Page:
Category: Support Groups

Clinton Church Succeeds in Grief Support

The Custer Avenue Church of Christ in Clinton, Oklahoma, has developed a very successful effort in community assistance through a grief support group. Their preacher, Pat Peters, tells the story below.

We are convinced the most important thing we can do to grow is to care for people. There is not a more effective time to care for people than when they are hurting, When the hurt being suffered is grief, we know what to do.

Each October we sponsor a Grief Support Group. Notices are sent out to surrounding congregations, letters are sent to those in our community who have recently lost a loved one, and newspaper ads are placed. In spite of all this, though, the most effective advertising seems to come from word-of-mouth.

Eight sessions are scheduled, one each week each about 90 minutes long. Each session is made of personal, getting-to-know-you type conversation, a time of learning specific materials, and a time of sharing what is happening to us in our grief.

  • Week One - “Why does my grief hurt?”
  • Week Two - Normal Grief Reactions
  • Week Three - More Normal Grief Reactions
  • Week Four - Handling Fear, Anger, and Anxiety
  • Week Five - Handling Special Days
  • Week Six - My Faith and My Loss
  • Week Seven - Getting Back into Life
  • Week Eight - Planning for the Future

The information given each week is relevant and meaningful, but the most important part of any session is the conversation that takes place. The key to progress through the grieving process is talking. We encourage each person to share something every week. If the group is too large, more than ten, we will divide the group into smaller conversation groups. The information sharing can be done with the whole group, no matter what its size, …

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Posted on January 20th, 2010 in Support Groups

Diabetes Support Group Connects Church with Community

Many churches have found that providing support groups for people in many different circumstances has been helpful both to serve the community and to acquaint people with the church.  Ken Ellis, in Noble, Oklahoma, population about 5,000, has found good success in working with people who are diabetic.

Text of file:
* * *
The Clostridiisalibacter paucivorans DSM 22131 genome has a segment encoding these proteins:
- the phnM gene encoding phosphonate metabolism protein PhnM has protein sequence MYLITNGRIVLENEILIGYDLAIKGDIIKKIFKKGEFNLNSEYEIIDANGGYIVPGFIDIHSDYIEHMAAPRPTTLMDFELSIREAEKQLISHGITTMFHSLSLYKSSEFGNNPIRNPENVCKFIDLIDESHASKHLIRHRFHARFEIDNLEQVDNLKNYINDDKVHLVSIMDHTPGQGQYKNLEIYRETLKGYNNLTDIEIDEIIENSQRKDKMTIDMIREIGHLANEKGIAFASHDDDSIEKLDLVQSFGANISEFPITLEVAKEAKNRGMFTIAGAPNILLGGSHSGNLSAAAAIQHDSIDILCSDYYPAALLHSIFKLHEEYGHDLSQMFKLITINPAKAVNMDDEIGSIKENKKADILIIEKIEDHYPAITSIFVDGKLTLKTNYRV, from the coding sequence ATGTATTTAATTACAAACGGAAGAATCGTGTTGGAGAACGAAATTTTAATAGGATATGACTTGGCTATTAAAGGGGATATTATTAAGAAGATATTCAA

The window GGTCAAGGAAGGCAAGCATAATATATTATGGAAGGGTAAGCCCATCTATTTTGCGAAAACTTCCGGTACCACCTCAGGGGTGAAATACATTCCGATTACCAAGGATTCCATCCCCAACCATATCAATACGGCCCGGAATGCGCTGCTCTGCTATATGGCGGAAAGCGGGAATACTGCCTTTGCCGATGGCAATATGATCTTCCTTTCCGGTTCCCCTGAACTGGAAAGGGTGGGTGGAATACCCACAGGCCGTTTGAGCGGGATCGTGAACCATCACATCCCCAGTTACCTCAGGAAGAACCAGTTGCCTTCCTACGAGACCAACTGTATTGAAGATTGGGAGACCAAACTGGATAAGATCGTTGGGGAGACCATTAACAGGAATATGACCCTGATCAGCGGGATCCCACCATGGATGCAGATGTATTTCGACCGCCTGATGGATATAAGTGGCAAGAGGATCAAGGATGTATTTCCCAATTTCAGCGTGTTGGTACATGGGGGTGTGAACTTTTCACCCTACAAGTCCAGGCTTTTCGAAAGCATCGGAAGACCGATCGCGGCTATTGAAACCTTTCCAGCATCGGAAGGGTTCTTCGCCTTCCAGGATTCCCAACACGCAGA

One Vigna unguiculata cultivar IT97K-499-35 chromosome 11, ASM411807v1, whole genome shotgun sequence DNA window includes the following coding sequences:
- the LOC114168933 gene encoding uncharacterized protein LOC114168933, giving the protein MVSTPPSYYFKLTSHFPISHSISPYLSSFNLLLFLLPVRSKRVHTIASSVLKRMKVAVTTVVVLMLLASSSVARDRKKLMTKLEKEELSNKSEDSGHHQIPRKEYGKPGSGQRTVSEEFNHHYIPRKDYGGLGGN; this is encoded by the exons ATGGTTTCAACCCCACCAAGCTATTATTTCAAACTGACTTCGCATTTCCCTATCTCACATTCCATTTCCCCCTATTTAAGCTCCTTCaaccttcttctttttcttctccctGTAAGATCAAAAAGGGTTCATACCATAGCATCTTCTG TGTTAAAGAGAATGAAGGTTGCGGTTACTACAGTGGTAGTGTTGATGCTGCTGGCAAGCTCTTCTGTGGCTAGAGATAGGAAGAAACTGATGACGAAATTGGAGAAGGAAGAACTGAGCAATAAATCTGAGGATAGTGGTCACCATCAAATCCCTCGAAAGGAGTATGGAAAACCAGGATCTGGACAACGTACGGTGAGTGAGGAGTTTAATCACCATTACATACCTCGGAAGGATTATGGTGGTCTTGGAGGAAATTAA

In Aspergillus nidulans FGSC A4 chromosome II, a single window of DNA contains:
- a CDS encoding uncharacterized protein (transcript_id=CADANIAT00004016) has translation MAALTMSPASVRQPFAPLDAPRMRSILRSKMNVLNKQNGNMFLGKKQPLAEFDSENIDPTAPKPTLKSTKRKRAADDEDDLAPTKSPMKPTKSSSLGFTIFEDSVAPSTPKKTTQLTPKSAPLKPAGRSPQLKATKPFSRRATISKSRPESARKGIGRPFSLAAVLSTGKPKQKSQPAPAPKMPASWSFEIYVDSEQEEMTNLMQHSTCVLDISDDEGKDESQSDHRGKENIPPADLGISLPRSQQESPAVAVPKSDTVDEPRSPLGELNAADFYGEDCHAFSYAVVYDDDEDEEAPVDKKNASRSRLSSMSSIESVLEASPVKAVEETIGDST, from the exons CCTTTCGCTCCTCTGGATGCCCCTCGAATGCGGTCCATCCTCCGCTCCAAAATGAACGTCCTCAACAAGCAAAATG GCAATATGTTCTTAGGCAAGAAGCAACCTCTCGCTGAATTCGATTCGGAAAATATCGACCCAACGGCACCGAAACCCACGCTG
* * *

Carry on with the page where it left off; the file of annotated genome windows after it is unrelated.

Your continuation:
Ellis, himself a diabetic, has been working in this way for twenty years.  Each March, he has an initial seminar on diabetes in the local library to make the initial contact.  The monthly meetings following are at the church building.  Over half of those attending are from outside the church fellowship and some have been baptized as a result of this initial contact through the support group.

Twenty-three percent of those over sixty and 11 percent of those forty to fifty-nine have diabetes, with still more being pre-diabetic.  Ellis has found this both an important, and a growing group to serve.  People from age 15 through 80 have attended his groups.

To stir interest in the initial meeting, Ellis advertises with attractive fliers distributed throughout the community.  These give the time and place of the seminar along with cartoons that demonstrate the need for people to know more about diabetes and how to deal with it.  He also encourages church members to spread the word among their friends.  Doctors Sheri Colberg and Steven Edelman have called diabetes “the tsunami of the health-care system,” suggesting that the number of people needing assistance with the disease is a rapidly growing population.

Churches have found that helping community members with their needs in finances, marriage and divorce, parenting, and grief can all be ways to serve and connect with the community.  A diabetes group is another good possibility among these services.

For information on starting a Diabetes Group, contact Ken Ellis in Noble, OK. Call …

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Posted on December 14th, 2009 in Support Groups

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